Patagonia Micro Puff: Tested

Post by blogger | October 23, 2017      
Shoveling out the front of the Kelman Hut on the Tasman Saddle, NZ. Patagonia's Micro-puff was my only go to puffy jacket for a week high on the glacier.

Shoveling out the front of the Kelman Hut on the Tasman Saddle, NZ. Patagonia’s Micro Puff was my only go to puffy jacket for a week high on the glacier.

I’ll begin this review with a strong recommendation for Patagonia’s newest insulation layer: Micro Puff. This thing is sweet. Of course, since this is WildSnow, I’ll attempt to pick it apart so this isn’t just a fluff PR post, but it almost is.

When the Micro Puff first arrived, I would randomly pick it up around the house and think, “Dang, this is light”. After a few reps of “Micro lifting,” I’d feel a peace settle over me, then move on to whatever I was doing. Now that I’ve had the Micro Puff climbing, hiking, and hanging out in classic stormy weather of New Zealand’s Southern Alps, I’ve moved beyond my spiritual reflections on the jacket’s weight, and am convinced of its worthiness as a go-to layer.

I’ve own a synthetic Patagonia Nano Puff for a while and tend to carry it on multi-pitch climbs in the Cascades, but never found it to be warm enough or confidence-inspiring enough to use in colder conditions. Micro Puff appears to answer that.

Additionally, I’ve used the Patagonia Nano-Air Hoody for a few years as a ski touring layer (how many Patagonia puffy jackets can you mention in one blogpost?), but find it to be too bulky, as well as being heavy for climbing or when you want to trim some weight on the insulating layer. The Micro Puff doesn’t hug you with the same thick insulation coziness as the Nano-Air, but is in my opinion superior, technically speaking.

Micro Puff’s PlumaFill synthetic insulation is impressive in terms of weight to warmth ratio. The insulation’s ability to loft provides noticeable heat retention as well as compressibility. Apparently the insulation is constructed in a way that prevents shifting and degradation for the life of the product (read; no cold spots or settled insulation). The verdict is not out on that; synthetic insulation is known to sometimes not equal down in terms of durability, so I’ll be watching that issue. But I’m optimistic.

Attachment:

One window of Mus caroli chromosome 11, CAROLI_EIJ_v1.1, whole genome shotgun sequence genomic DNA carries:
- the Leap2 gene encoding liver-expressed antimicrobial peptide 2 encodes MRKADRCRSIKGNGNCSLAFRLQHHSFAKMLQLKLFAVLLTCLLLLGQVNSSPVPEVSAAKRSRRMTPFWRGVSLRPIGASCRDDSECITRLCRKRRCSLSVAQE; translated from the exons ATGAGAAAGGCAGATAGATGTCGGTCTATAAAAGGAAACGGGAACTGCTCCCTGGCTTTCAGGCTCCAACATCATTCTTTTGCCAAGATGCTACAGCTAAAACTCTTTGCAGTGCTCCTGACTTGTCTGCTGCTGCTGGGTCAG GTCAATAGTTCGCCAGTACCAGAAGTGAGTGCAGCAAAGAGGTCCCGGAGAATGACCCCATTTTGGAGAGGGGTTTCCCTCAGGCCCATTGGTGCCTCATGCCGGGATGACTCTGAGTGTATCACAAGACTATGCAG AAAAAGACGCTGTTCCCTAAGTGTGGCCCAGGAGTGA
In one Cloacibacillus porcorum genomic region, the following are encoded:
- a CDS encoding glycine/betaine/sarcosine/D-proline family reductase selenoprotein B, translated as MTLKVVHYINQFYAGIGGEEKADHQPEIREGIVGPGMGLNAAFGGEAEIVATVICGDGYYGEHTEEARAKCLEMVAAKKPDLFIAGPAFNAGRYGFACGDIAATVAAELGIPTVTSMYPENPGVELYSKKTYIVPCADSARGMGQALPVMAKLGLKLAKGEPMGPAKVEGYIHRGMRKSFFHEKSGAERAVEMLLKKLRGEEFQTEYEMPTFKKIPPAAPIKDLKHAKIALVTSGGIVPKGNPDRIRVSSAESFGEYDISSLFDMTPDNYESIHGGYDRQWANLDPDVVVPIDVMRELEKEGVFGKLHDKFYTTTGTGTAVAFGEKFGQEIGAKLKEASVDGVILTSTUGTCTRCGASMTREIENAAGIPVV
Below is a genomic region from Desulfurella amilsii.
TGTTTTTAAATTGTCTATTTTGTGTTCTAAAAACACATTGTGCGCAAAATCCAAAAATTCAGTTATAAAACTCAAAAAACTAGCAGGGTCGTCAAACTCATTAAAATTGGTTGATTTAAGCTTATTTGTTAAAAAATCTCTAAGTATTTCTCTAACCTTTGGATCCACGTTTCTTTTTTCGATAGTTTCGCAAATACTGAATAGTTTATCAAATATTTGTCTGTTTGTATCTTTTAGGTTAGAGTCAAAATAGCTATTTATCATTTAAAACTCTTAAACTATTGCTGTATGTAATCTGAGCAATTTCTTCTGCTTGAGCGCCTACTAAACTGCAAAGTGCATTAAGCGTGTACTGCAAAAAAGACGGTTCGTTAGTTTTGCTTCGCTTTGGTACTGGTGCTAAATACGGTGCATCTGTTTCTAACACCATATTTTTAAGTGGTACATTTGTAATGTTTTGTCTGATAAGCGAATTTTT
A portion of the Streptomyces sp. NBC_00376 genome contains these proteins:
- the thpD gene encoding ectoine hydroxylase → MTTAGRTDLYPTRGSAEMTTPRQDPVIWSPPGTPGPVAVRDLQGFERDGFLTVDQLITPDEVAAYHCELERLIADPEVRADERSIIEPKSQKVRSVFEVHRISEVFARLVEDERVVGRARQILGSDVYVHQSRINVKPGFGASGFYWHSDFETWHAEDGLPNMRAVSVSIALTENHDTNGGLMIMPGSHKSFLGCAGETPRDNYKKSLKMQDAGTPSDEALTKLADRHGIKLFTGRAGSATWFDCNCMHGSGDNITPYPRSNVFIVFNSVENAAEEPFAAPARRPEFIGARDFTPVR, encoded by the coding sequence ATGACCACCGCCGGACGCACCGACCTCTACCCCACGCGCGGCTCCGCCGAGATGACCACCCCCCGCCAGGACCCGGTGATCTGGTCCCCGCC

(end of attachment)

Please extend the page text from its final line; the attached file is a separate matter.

Along with the insulation, Patagonia utilized a lightweight Pertex Quantum nylon fabric for the shell. So far this is holding up to most of my activities. But, these lightweight pieces are fragile. That can be a serious downside if you’re doing rough work such as rock scrambling or stocking a hut with firewood. Thus I’m careful with the Micro around sharps, and I wouldn’t use it as an outer layer if I was going to be scraping up a rock pitch.

Most importantly, this is about puff — getting as much moisture resistant insulation between myself and the outside, with as little weight as possible. In that, I’m 100% confident in this synthetic fill and DWR treated shell fabric.

The offset stitching to hold the insulation in place.

Offset stitching to hold the insulation in place.

The Micro Puff stuffs into one of the side hand pockets. You can see the reinforced loops for clipping to a harness.

The Micro Puff stuffs into one of its side hand pockets. You can see the reinforced loops for clipping to a harness.

Interior glove/goggle pockets

Interior glove/goggle pockets.

In terms of design, Patagonia went the minimalist route (consistent with the purpose of this layer). The Micro Puff hood is helmet compatible, has no cinch cord, and is fully insulated. You get two small hand pockets, two goggle/glove pouches on the inside, and the entire jacket stuffs into one of its own pockets. The resulting stuff pouch has reinforced loops for dangle storage. Jacket hem has an elastic strip but no cinch cord. The only stitching is a minimal amount needed to keep the insulation in place.